Dear Blake Families:
I hope that everyone has enjoyed a nice weekend, after a busy and full week following Thanksgiving break. Our weekend was a good one, although I do not know where the time went - starting with indoor soccer at 8 a.m. for Owen on Saturday and going from there! Katie and I both ran in the Angel Run this afternoon Sunday evening and were reminded once again of the communal support that exists in Medfield.
This past Thursday Kelly C. and I attended the NEASCD annual conference in Boston along with some of our teachers. Kelly and I attended Kim Marshall's session on supervision/evaluation, and the teachers attended Carol Ann Tomlinson's presentation on Differentiated Instruction. As I have shared before, while it can be a challenge to leave Blake for a day (setting up plans, missing meetings, e-mails and voice mails piling up), I always find it refreshing and energizing to 'get out of the routine' and think about our work from a different perspective. While I particularly enjoyed hearing Kim's presentation and engaging in dialogue with colleagues from all over New England and New York, it does not always matter what the 'topic of the day' may be - the simple exercise of the conference is often enough. When I got back to Blake Thursday evening before our Cybersafety presentation, I took some time to reflect upon the workshop - reviewing my notes and thinking about implications for our students and staff. As is often the case after engaging in professional development, I found myself swaying back and forth between a sense of excitement/energy about the ideas and perspectives that had been presented and a sense of being overwhelmed and daunted by the tasks of potential paradigm shifts and change. However, I was able to remember that these challenges are 'good problems' and that we must remember that the process towards new ideas is as, if not more, important than the realization of an idea. As part of Kim's presentation, he shared the story (that I had heard before and many of you may have as well) of the famed UCLA basketball coach John Wooden's first exercise every year with freshman on the basketball team - teaching the players how to properly put on their socks and shoes. He shared his approach that details are critical - if the socks are not put on properly and the shoelaces are not tied carefully, players will get blisters. Wooden's message was clear and simple - details are critical and we must understand the path towards effective influence and change -- "Don't look for big, quick improvement. Seek the small improvement one day at a time. That's the only way it happens. And when it happens, lasts."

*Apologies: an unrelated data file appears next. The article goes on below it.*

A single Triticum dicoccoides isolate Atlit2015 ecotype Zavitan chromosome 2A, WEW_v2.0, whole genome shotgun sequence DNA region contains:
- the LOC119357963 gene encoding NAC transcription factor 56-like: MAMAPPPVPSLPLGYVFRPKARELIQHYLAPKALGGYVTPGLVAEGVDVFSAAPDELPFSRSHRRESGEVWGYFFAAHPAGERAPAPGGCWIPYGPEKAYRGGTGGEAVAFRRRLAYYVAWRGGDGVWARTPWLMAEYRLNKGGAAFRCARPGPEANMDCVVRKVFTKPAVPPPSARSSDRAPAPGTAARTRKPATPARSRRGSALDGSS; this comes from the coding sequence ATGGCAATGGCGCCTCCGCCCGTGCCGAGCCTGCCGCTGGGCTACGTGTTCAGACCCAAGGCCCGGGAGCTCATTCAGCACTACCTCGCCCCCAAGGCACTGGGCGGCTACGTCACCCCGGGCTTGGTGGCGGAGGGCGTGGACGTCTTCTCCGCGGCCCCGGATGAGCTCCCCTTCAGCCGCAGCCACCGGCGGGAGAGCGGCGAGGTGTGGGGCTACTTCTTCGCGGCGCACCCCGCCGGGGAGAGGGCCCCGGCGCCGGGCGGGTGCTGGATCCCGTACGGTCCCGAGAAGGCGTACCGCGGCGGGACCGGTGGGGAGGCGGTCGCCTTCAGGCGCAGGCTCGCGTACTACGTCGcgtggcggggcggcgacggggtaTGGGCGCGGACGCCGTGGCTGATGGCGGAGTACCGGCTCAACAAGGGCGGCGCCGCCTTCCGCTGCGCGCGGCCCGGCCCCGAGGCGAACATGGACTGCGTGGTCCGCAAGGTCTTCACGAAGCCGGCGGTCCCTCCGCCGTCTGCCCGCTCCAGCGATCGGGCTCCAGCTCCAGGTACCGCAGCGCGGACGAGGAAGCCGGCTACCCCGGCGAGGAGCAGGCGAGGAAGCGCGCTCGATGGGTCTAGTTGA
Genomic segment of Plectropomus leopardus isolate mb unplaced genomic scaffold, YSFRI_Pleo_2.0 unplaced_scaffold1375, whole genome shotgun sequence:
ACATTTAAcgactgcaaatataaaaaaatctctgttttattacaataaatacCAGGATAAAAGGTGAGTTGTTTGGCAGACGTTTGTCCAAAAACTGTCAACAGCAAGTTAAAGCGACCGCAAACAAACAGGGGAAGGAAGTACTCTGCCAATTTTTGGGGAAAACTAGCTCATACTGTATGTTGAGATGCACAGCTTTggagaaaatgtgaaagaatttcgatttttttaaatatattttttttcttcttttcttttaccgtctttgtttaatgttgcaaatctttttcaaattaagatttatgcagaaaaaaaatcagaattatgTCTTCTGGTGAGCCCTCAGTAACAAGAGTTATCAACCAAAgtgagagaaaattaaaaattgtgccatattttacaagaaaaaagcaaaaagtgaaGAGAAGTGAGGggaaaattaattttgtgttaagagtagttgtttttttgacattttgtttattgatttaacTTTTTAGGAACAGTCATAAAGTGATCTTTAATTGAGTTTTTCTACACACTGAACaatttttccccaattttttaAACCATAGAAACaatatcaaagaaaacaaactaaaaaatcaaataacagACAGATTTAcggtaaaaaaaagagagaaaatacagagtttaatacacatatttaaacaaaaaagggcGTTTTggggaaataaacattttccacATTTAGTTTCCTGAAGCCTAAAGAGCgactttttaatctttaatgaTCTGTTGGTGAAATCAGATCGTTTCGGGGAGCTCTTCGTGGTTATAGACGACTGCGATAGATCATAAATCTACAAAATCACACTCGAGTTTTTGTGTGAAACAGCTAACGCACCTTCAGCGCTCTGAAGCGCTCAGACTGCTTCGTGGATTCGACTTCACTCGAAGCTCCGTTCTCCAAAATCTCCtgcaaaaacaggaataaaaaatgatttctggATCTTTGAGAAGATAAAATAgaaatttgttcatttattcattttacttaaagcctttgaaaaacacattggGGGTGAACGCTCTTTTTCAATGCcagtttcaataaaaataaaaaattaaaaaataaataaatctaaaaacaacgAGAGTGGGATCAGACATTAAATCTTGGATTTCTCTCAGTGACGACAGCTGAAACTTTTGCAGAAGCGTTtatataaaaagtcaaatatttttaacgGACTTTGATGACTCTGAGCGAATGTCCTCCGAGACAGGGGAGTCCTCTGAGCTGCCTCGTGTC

Along the same lines, I have posted an article from the Mindshift blog (one of my favorite resources as of late) entitled 'Beyond Talent and Smarts: Why Even Geniuses Struggle' (located on the Articles tab of this blog). The article highlights the work of several writers and psychologists espousing the values of effort and perseverance. The article also describes renowned psychologist Carol Dweck's work in this field: "...children and adults who believe in the power of effort to overcome challenges (what she calls a 'growth mindset') are more resilient and ultimately more successful than those who are convinced that ability is innate (the 'fixed mindset')." Our work with our students at Blake has been centered and focused on this idea, and I hope that we can continue to instill this 'growth mindset' as part of our core values and culture, fostering the belief that, "...elite performance really is the product of striving."
As we enter the last week of the first term, I encouraged our staff to take some time with their students to reflect upon the work that has been accomplished and think about the implications of a 'growth mindset' in your classes, clusters, grade levels, departments, and collectively as a community for both students and staff alike. Towards the end of Kim's presentation, Kim Marshall shared Franklin D. Roosevelt's quote as he encouraged all attendees to instill the approach of 'bold, persistent experimentation' in our work. On Thursday evening I did some research and found that phrase came from Roosevelt's Oglethorpe University Commencement Address on May 22, 1932: "The country needs and, unless I mistake its temper, the country demands bold, persistent experimentation. It is common sense to take a method and try it: If it fails, admit it frankly and try another. But above all, try something." While we examine the many challenges and changes that exist today and await us in the future in the field of education, I hope that these values and traits of perseverance, incremental improvement, and a growth mindset will allow and encourage all of us (students, staff, and parents) to experiment, admit our challenges, and try again.
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